U.S. stock futures drifted lower early Monday to kick off August after the Dow Jones Industrial Average and S&P 500 logged their biggest monthly gains since November 2020.
- Futures on the Dow Jones Industrial Average YM00, +0.03% were down 22 points, or 0.1%, at 32,803.
- S&P 500 futures ES00, -0.05% fell 8.50 points, or 0.2%, to 4,125.
- Nasdaq-100 futures NQ00, +0.03% were off 33 points, or 0.3%, at 12,938.25.
Stocks ended sharply higher on Friday, leaving the Dow DJIA, +0.97% up 6.7% for the month, while the S&P 500 SPX, +1.42% saw a 9.1% July jump, the biggest monthly gains for both since November 2020. The Nasdaq surged 12.3% for its best monthly performance since April 2020 and its strongest July on record, according to Dow Jones Market Data.
What’s driving the market
Big gains for stock indexes last week capped a strong July bounce fueled by earnings that have so far been better than feared. Investors also cheered what they saw as signals the Federal Reserve might not have to raise rates as aggressively as previously expected as the economy slows.
“In equity markets, there were few signs of caution about how Fed speakers and the upcoming data might affect the narrative as generally impressive earnings results in both America and Europe gave the bulls the upper hand, while the retreat in yields provided additional support,” said Raffi Boyadjian, lead investment analyst at XM, in a note.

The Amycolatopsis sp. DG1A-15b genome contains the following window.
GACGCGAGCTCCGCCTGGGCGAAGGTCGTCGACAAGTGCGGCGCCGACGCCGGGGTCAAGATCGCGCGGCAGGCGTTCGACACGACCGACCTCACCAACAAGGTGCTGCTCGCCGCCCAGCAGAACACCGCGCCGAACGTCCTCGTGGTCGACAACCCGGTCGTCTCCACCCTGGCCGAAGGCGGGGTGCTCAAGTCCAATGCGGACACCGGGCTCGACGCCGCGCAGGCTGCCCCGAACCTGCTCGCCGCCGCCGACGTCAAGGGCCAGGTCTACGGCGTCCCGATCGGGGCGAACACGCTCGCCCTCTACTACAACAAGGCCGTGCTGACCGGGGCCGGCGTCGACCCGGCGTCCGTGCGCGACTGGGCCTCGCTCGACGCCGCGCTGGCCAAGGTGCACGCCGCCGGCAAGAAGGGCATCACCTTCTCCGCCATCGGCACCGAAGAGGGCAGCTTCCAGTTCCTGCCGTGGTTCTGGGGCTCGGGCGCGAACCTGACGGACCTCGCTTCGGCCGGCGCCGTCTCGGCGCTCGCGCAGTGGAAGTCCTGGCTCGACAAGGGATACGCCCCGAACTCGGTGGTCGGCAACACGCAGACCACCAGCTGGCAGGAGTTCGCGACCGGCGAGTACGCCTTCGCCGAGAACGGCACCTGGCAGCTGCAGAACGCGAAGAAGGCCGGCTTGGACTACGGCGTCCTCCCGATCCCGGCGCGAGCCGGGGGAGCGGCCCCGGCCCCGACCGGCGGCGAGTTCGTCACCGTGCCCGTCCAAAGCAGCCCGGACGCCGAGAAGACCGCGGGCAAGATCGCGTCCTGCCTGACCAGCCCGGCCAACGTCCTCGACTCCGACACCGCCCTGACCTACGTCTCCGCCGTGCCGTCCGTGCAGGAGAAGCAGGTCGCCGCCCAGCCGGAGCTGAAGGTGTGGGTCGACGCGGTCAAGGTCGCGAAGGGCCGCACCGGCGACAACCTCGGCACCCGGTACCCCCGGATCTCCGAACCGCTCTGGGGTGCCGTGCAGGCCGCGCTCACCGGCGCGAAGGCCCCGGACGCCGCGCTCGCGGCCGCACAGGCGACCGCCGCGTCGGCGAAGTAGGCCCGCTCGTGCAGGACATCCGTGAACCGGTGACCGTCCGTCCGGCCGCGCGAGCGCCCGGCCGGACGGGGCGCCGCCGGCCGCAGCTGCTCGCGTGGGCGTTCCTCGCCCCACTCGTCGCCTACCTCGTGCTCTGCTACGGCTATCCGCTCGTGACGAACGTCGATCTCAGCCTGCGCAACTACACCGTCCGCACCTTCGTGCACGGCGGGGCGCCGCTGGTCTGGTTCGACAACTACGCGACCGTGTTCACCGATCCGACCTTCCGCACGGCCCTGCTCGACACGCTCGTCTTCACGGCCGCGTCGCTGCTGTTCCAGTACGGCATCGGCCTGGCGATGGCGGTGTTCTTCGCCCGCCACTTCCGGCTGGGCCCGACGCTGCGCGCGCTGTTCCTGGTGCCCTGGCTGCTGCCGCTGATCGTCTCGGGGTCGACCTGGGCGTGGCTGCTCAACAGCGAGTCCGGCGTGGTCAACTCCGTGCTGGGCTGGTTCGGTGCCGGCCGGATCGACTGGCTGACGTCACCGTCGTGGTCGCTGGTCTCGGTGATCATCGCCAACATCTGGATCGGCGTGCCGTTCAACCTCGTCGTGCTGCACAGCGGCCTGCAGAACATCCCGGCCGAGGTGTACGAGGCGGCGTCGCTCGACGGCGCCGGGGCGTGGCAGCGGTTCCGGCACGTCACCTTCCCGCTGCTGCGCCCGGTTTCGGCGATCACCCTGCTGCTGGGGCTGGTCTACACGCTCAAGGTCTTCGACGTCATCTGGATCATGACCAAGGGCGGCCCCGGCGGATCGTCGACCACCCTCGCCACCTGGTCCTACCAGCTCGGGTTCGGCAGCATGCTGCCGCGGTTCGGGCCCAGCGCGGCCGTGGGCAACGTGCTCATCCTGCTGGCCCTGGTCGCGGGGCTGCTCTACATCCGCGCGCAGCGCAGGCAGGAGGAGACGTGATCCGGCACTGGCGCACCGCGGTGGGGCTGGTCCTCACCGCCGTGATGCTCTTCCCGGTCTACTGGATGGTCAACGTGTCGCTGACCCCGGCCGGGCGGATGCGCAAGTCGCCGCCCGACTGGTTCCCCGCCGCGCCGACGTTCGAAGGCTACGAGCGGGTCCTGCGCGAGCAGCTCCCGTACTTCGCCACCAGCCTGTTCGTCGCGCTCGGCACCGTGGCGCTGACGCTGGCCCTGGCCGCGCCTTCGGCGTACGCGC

On Friday, data showed that higher gasoline prices led the personal-consumption-expenditures price index up 1% in June, exceeding forecasts of 0.9%. June inflation measured by the PCE index showed the cost of living over the past year climbed 6.8%, the highest rate since January 1982.
Last Wednesday, the Fed ended its two-day policy meeting with another 75-basis-point rate hike in an effort to curb soaring inflation. Fed Chair Jerome Powell said last week that another 75 basis-point move could be considered in September but that the Fed would take a data-dependent, meeting-by-meeting approach to decisions.
Powell also warned that the economy would need to see a period of below-trend growth to rein in red-hot inflation and that the path to a so-called soft landing for the economy continued to narrow.
Skeptics contend bulls, in looking for a so-called pivot from the Fed, were misreading the message from central bankers.
Federal Reserve Bank of Minneapolis President Neel Kashkari said Sunday that the central bank is still committed to its goal of 2% inflation. However, “We are a long way away” from that goal, he said in an interview on CBS News’ “Face the Nation.”
“Investors run the risk of reading too much into Powell’s somewhat toned down hawkish rhetoric last week and have brushed off hawkish remarks by the Fed’s most dovish policy maker, Neel Kashkari, on Sunday, likely because he is not a voting FOMC member this year,” Boyadjian said.
Chinese manufacturing activity unexpectedly contracted in July, as Beijing’s COVID-19 restrictions and weak demand undercut hopes for a more robust economic revival. The official manufacturing purchasing managers index pulled back to 49.0 in July from 50.2 in June, China’s National Bureau of Statistics said Sunday. The result left the index below the 50 level that separates expansion from contraction and short of the median forecast of 50.3 among economists polled by The Wall Street Journal.